Worst plan design and communication failures


After hours of relentless analysis, you finalize your benefits package. You create a glossy booklet to provide to employees and even hold an enrollment meetings. But soon after, the grumblings among employees begin to spread. They are not happy with the benefits package.

Where did you go wrong?

You lost sight of employees.

For many businesses, the “voice of the customer” is an essential component of success. When it comes to benefits, your employees are your customer. And, guess what? They want to know “what’s in it for me”.

If you build a benefits package that is focused on the employer’s needs without consideration for the employee’s needs, it is likely to fail. Some thoughts to consider:

  • What benefits are we providing to employees?
  • How do the proposed benefits compare to what was provided in the past?
  • Is our benefits package comparable to other employers competing for the same employees/talent?
  • If I have to take away a benefit in one area, am I able to give back in another?
  • Am I giving employees the tools to maximize their benefits?

You used acronyms and cryptic text instead of plain language.

When you live and breathe the benefits world every day, it is easy to lose sight of what is “normal” language. Check out taboo words in your benefits communication for a few ideas on what to say and what not to say.

You didn’t help employees see how the plan affects them.

When you speak in general terms about a benefit, it may be difficult for employees to see how that benefit is going to work for them. Providing employees with decision support tools, resources and calculators can go a long way in helping them understand how the benefits might work for them or why they may need the benefit.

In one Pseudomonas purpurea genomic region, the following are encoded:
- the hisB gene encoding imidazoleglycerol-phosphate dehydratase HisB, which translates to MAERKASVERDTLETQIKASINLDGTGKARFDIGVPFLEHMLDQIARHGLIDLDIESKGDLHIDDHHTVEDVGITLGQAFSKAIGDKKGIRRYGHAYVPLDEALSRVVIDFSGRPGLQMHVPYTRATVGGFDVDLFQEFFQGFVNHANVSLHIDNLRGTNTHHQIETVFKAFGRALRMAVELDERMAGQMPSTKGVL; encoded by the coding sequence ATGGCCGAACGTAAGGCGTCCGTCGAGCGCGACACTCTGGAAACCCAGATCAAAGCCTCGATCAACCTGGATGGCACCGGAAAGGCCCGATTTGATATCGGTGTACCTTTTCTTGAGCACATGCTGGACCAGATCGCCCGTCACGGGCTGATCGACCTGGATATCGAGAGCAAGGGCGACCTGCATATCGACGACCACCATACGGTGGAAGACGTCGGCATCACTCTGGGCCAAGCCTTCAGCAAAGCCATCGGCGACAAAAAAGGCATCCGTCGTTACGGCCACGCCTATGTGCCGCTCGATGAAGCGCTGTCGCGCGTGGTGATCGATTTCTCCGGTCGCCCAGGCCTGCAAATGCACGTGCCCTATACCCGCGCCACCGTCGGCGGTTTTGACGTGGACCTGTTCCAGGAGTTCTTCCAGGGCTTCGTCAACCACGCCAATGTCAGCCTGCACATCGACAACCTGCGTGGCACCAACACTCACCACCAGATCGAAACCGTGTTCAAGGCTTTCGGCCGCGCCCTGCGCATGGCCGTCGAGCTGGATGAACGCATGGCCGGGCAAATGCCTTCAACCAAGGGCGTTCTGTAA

You had a case of benefits diarrhea.

Let’s explain. Too much of anything is a bad thing, even communication. If you throw too much at employees all at once, it is bound to lead to nervousness, system overload and ultimately a really messy situation.

Consider how much information employees can reasonably process and understand. Smaller chunks of information are going to be retained better. Sometimes it may mean you need to start communication a little earlier.

Slow and steady wins the race

By focusing on employee’s needs as well as your needs as an employer, you significantly increase your chances of everyone having a better benefits season.

Check out our other blogs on Open Enrollment and plan design: The Perfect Recipe for Your Pre-tax Benefit Account Program and Communication Best Practices – Open Enrollment.